(The excerpt from XML Signature also motivates why a XML Signature profile is necessary.)

XML Signature is a method of associating a key with referenced data (octets); it does not normatively specify how keys are associated with persons or institutions, nor the meaning of the data being referenced and signed. Consequently, while this specification is an important component of secure XML applications, it itself is not sufficient to address all application security/trust concerns, particularly with respect to using signed XML (or other data formats) as a basis of human-to-human communication and agreement. Such an application must specify additional key, algorithm, processing and rendering requirements.

The purpose of this specification if to specify the following:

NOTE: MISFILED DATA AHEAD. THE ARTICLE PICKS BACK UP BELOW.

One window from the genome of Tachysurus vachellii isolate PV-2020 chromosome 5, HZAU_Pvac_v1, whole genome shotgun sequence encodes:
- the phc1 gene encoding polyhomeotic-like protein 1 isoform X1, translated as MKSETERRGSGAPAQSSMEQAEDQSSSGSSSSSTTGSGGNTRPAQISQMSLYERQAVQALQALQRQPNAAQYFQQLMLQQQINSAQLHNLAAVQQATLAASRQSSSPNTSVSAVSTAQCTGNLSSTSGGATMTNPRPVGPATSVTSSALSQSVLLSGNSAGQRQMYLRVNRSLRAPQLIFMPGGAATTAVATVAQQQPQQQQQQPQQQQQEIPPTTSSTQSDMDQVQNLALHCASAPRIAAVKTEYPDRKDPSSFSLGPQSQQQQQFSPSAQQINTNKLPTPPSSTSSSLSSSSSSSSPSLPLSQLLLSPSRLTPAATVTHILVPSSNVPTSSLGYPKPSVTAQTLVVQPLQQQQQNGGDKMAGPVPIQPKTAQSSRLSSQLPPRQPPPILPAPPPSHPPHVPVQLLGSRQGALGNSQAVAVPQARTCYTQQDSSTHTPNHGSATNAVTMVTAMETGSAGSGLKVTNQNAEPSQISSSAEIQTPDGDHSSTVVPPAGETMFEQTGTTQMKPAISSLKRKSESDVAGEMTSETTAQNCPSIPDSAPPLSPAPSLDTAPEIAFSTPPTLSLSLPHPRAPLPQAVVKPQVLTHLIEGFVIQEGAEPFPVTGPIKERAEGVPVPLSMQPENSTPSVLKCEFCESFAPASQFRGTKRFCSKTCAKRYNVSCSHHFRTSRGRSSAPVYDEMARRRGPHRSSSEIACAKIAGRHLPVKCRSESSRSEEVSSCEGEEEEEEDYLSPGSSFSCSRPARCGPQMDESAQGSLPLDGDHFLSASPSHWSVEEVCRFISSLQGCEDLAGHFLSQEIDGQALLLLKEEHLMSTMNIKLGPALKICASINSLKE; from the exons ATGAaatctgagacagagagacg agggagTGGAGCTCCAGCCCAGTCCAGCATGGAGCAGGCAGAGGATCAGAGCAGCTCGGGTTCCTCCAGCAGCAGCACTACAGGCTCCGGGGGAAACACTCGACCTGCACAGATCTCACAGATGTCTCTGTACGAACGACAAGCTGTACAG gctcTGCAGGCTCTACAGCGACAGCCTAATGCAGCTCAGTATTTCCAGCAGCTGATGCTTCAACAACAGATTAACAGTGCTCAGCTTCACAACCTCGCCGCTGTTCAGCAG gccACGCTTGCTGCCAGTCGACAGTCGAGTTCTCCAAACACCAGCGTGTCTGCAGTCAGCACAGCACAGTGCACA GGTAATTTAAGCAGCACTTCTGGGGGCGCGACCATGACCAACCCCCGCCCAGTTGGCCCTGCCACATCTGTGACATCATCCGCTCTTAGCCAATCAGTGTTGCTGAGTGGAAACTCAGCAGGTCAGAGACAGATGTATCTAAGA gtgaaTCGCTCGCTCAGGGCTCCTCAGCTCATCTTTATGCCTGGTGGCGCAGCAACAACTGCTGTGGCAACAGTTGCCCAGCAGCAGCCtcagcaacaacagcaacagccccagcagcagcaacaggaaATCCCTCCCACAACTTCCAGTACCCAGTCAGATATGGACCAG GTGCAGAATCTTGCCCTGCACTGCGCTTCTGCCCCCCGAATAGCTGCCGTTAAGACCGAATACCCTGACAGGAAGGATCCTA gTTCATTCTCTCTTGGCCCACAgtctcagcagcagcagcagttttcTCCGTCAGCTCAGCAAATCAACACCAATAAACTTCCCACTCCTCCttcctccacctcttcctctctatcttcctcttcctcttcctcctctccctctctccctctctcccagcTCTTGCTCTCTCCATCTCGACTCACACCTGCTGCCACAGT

[def:] P3P Assurance Signature Profile
(1) a definition of the assured semantic under its stated namespace and (2) a profile of XML Signature (constraints over algorithms, transforms, key types, etc.) in its application context.

An application's foresight with respect to permitting external signatures/semantics to be used in their application substantially affects the signatures' ease of use. This specification addresses a moderately difficult context in which a signature and its semantics must exist in a separate document.

1.1 Editorial and Conformance Conventions

For readability and brevity this document uses the term "signature(s)" to refer to XML Signatures and the application context is always presumed to be P3P. An understanding of [XMLDSIG] is necessary to understand this specification; understanding of [P3P] is optional though it contributes to this document's motivation.

This specification uses XML Schemas [XML-schema].